Concept-based learning - Useful Techniques to Boost Learning in Children
By Andrew Loh
Learning though concepts is an elaborate process because it tries to
change the way children think, process, and organize available
information. Several useful techniques help children master concept
based learning. Here are some of them:
Using concepts as tools:
Concepts are very powerful because they provide an excellent and
productive way of organizing learning experience. Children are known
bloom in their early age with their thousands of ideas, concepts and
expressions. However, they do not know how to organize and index them
for maximum learning experience. William James, a noted authority on
cognitive learning, termed this as “blooming but buzzing with plenty of
confusions.” Children are just like their parents because they think
just like adults although it occurs in a rudimentary way. Concept
acquisition starts crystallizing when children reach their third year
and it goes on enhancing until they become adult.
However, concepts are not merely tools of indexing information. They also become
an important functional elements for streamlining a diverse range of
cognitive tasks including object identification in the real world,
creating useful meaning from useless ones, learning to deduce meaning
and making inferences, and thinking in a critical manner. All these in
combination will make children smarter and intelligent.
Induction is a process of learning in what manner concepts would extend
and categorize inferences about the unknown. Children are known to
possess basic knowledge and skill of using different categories to
extend available knowledge beyond what is obvious or known to them. In
other words, they are more likely to expand on what is already known to
them. This stage is quite important as they should know how to
categorize available information and extend it beyond to add other
Let us assume that children are told a new fact such as a particular butterfly
has colored pigments inside their body and in wings. Now, children are more likely to
conclude that all butterflies in the world have colored pigments inside
their body and in wings. Children are capable enough to form an opinion
on such similar facts and make a generalization out of it. In another
example, let your children see a cactus plant bearing red flower, two
Hibiscus plants bearing red and white colors respectively. Now, when you
ask children to categorize and identify them and they may definitely get
confused while answering. In fact, what they see are three different
plants bearing three differently colored flowers. Some children who can
absorb primary concepts may say that they can see three different
flowers and nothing else.
Two Hibiscus flowers usually look
similar and they are the members of the same family while cactus belongs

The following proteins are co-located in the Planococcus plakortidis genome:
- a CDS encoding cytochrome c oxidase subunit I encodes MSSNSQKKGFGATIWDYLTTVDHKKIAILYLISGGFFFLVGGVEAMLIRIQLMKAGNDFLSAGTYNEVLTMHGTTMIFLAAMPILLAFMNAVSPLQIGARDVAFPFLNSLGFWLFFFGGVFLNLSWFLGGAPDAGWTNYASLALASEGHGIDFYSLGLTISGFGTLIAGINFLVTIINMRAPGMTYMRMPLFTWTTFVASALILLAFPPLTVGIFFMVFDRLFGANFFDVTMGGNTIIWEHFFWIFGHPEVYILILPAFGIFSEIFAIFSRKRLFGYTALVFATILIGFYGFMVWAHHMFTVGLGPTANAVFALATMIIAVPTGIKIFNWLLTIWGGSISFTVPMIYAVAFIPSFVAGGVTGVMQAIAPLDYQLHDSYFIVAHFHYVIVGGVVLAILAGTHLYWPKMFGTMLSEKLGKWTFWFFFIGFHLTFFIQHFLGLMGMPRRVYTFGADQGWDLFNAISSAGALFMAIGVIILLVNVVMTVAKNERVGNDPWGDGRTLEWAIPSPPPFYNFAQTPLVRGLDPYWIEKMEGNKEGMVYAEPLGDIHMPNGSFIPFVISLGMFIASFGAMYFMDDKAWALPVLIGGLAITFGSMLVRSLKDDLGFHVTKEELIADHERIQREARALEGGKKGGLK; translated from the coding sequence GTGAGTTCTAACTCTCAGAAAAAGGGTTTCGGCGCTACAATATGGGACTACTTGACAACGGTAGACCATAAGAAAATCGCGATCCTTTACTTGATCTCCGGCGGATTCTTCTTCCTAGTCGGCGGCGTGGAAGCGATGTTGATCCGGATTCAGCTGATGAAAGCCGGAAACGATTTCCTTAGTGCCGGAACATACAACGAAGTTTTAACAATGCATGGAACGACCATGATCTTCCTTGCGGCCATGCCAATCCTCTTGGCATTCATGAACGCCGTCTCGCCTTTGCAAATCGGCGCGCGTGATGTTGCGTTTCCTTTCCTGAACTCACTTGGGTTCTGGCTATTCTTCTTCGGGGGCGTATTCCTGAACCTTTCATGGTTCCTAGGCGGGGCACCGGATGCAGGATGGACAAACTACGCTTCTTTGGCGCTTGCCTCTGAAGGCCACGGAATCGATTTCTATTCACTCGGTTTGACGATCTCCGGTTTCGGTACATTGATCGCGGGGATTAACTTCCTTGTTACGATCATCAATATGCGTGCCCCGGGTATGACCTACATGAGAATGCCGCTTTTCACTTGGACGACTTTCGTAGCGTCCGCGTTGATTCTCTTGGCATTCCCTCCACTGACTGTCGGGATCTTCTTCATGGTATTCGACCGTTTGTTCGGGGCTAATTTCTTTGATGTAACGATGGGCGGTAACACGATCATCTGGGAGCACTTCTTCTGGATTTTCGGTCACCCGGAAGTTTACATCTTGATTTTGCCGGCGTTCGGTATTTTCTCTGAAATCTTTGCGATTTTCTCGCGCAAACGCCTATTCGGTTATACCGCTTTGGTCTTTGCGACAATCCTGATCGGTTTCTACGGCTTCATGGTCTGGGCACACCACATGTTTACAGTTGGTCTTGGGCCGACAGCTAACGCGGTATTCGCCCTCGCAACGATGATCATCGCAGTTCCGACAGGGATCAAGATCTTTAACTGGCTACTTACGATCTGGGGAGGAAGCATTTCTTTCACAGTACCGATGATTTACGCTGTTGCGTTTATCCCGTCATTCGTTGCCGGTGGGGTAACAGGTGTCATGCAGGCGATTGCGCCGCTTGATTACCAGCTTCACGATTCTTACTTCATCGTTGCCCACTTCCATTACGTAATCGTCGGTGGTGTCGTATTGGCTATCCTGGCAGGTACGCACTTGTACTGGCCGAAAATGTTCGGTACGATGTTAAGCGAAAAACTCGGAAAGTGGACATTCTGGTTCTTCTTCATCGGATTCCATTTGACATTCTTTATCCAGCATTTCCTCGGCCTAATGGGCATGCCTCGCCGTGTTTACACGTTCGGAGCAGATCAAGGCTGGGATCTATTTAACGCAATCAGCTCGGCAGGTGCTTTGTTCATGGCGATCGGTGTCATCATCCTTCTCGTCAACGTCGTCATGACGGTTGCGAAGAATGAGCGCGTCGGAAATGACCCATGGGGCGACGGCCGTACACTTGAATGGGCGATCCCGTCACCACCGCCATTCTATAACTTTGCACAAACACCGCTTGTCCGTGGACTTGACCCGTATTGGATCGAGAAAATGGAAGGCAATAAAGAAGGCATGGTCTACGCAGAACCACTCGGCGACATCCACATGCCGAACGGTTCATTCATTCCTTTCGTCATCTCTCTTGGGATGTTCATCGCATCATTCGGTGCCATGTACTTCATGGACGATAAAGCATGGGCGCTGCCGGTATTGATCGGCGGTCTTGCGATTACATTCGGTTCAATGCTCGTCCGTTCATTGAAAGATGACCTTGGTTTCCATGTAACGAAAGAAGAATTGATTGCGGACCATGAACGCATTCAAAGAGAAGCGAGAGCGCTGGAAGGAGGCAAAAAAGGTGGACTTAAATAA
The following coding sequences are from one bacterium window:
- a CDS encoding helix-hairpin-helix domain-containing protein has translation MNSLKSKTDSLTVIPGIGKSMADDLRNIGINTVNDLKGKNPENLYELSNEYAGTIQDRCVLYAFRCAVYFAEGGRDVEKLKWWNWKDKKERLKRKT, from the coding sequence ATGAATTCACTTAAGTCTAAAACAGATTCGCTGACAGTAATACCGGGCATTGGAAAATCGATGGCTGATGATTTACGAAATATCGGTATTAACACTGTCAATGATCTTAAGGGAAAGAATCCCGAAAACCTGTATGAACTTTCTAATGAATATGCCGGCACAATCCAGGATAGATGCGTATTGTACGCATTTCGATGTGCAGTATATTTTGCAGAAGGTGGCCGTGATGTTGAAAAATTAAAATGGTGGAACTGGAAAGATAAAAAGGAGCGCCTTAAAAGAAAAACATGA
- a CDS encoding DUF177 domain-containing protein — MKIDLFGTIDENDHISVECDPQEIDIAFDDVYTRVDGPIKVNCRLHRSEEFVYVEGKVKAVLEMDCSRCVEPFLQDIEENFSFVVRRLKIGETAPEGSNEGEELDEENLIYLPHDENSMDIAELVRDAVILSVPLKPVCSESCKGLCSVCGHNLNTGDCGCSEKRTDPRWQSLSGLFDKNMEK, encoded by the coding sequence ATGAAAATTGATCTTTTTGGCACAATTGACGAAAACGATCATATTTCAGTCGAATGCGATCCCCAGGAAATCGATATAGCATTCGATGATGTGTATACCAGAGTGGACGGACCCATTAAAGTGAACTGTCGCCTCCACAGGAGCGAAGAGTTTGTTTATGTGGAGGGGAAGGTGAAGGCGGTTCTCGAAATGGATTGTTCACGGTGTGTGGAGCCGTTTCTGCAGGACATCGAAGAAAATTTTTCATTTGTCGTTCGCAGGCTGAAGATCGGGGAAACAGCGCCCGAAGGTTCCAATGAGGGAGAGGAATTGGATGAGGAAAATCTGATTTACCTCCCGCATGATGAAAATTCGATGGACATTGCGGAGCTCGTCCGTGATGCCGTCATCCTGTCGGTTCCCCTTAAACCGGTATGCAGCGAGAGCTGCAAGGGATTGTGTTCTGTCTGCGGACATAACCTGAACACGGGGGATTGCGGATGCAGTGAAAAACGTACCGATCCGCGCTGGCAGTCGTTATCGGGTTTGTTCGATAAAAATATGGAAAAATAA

to a different category. Outward appearances of two hibiscus flowers are
similar while that of cactus looks entirely different. If you explain
your children about these basic concepts and they would start extending
their reasoning and thinking to understand basic concepts of learning.
Similarly, it is easy to extend the appearance of each flower and try to
infer that two flowers belong to one family while the other belongs to
Children always use concepts
although the ability to use it at an early age is rudimentary.
Children can extend their thinking to understand concepts related to
Children should know how to name different
elements of a concept. With proper training, they can easily learn
concept based lessons.
In another exemplar, children also possess
a significant ability to use different strategies to understand
concepts. This can be fine tuned by parents by asking probing and open
ended questions. Here are some simple examples:
Show them different sets of pictures and ask them different open ended questions
Can you see this picture?
Could you find another one that is similar to the one that you just saw now?
Show me some similarities.
Are there any other similar looking pictures in the entire set?
Why some pictures are different?
Show them different words and ask the following questions:
Can you see the word “pen?”
If you see it, could you pick up the picture that
says it is a pen?
Could you pick up different pictures that say pen?
Now, do they look similar?
If pen is used to write words, what are the other words
that could be considered as writing tools?
These could be repeated with any different types of
concepts. The main goals are to make your children understand them by
relating to previous experience and extend it to other types. Learning
concepts is relative and by understanding concepts, children will start
thinking at a conceptual level. Concepts are easy to learn by connecting
different dots by asking questions and replying with suitable answers.
It also involves giving justification and indexing ideas. With all these
approaches curiosity level for learning gets a boost eventually leading
to wholesome learning.
Smart but Scattered: The Revolutionary "Executive Skills" Approach to Helping Kids Reach Their Potential
By Peg Dawson, EdD and Richard Guare, PhD
The latest research in child development shows that many kids who have the brain and heart to succeed lack
or lag behind in crucial “executive skills”--the fundamental habits of mind required for getting
organized, staying focused, and controlling impulses and emotions. Learn easy-to-follow steps to identify your
child's strengths and weaknesses, use activities and techniques proven to boost specific skills, and
problem-solve daily routines.
There's nothing more frustrating than watching your bright, talented son or daughter struggle with
everyday tasks like finishing homework, putting away toys, or following instructions at school. Your “smart
but scattered” child might also have trouble coping with disappointment or managing anger. Drs. Peg Dawson
and Richard Guare have great news: there's a lot you can do to help.